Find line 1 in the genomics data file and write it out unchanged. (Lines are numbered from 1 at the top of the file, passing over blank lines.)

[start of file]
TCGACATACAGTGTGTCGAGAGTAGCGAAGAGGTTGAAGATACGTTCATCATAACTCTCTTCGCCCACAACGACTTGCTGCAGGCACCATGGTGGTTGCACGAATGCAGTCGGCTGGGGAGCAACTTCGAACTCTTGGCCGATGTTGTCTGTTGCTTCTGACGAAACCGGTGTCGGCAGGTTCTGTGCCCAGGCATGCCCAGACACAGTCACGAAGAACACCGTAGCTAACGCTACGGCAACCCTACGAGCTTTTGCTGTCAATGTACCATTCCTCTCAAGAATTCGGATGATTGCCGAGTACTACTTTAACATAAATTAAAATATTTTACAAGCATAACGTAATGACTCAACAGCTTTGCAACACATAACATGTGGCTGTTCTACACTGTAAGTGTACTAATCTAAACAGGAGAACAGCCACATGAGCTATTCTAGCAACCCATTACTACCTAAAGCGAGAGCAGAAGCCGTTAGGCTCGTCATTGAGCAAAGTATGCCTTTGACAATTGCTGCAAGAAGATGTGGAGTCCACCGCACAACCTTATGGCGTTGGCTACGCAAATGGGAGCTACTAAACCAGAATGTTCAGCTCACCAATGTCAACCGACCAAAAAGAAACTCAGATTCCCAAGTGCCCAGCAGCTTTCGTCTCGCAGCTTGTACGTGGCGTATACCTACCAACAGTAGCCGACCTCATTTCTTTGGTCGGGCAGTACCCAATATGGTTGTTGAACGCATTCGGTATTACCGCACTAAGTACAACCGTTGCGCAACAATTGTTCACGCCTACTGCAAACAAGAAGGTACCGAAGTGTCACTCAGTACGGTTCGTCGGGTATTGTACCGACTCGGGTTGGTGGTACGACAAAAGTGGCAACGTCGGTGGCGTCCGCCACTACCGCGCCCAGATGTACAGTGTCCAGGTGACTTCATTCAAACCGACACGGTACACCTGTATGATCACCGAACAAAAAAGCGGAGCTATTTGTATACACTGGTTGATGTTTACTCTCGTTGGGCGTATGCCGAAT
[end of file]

TCGACATACAGTGTGTCGAGAGTAGCGAAGAGGTTGAAGATACGTTCATCATAACTCTCTTCGCCCACAACGACTTGCTGCAGGCACCATGGTGGTTGCACGAATGCAGTCGGCTGGGGAGCAACTTCGAACTCTTGGCCGATGTTGTCTGTTGCTTCTGACGAAACCGGTGTCGGCAGGTTCTGTGCCCAGGCATGCCCAGACACAGTCACGAAGAACACCGTAGCTAACGCTACGGCAACCCTACGAGCTTTTGCTGTCAATGTACCATTCCTCTCAAGAATTCGGATGATTGCCGAGTACTACTTTAACATAAATTAAAATATTTTACAAGCATAACGTAATGACTCAACAGCTTTGCAACACATAACATGTGGCTGTTCTACACTGTAAGTGTACTAATCTAAACAGGAGAACAGCCACATGAGCTATTCTAGCAACCCATTACTACCTAAAGCGAGAGCAGAAGCCGTTAGGCTCGTCATTGAGCAAAGTATGCCTTTGACAATTGCTGCAAGAAGATGTGGAGTCCACCGCACAACCTTATGGCGTTGGCTACGCAAATGGGAGCTACTAAACCAGAATGTTCAGCTCACCAATGTCAACCGACCAAAAAGAAACTCAGATTCCCAAGTGCCCAGCAGCTTTCGTCTCGCAGCTTGTACGTGGCGTATACCTACCAACAGTAGCCGACCTCATTTCTTTGGTCGGGCAGTACCCAATATGGTTGTTGAACGCATTCGGTATTACCGCACTAAGTACAACCGTTGCGCAACAATTGTTCACGCCTACTGCAAACAAGAAGGTACCGAAGTGTCACTCAGTACGGTTCGTCGGGTATTGTACCGACTCGGGTTGGTGGTACGACAAAAGTGGCAACGTCGGTGGCGTCCGCCACTACCGCGCCCAGATGTACAGTGTCCAGGTGACTTCATTCAAACCGACACGGTACACCTGTATGATCACCGAACAAAAAAGCGGAGCTATTTGTATACACTGGTTGATGTTTACTCTCGTTGGGCGTATGCCGAAT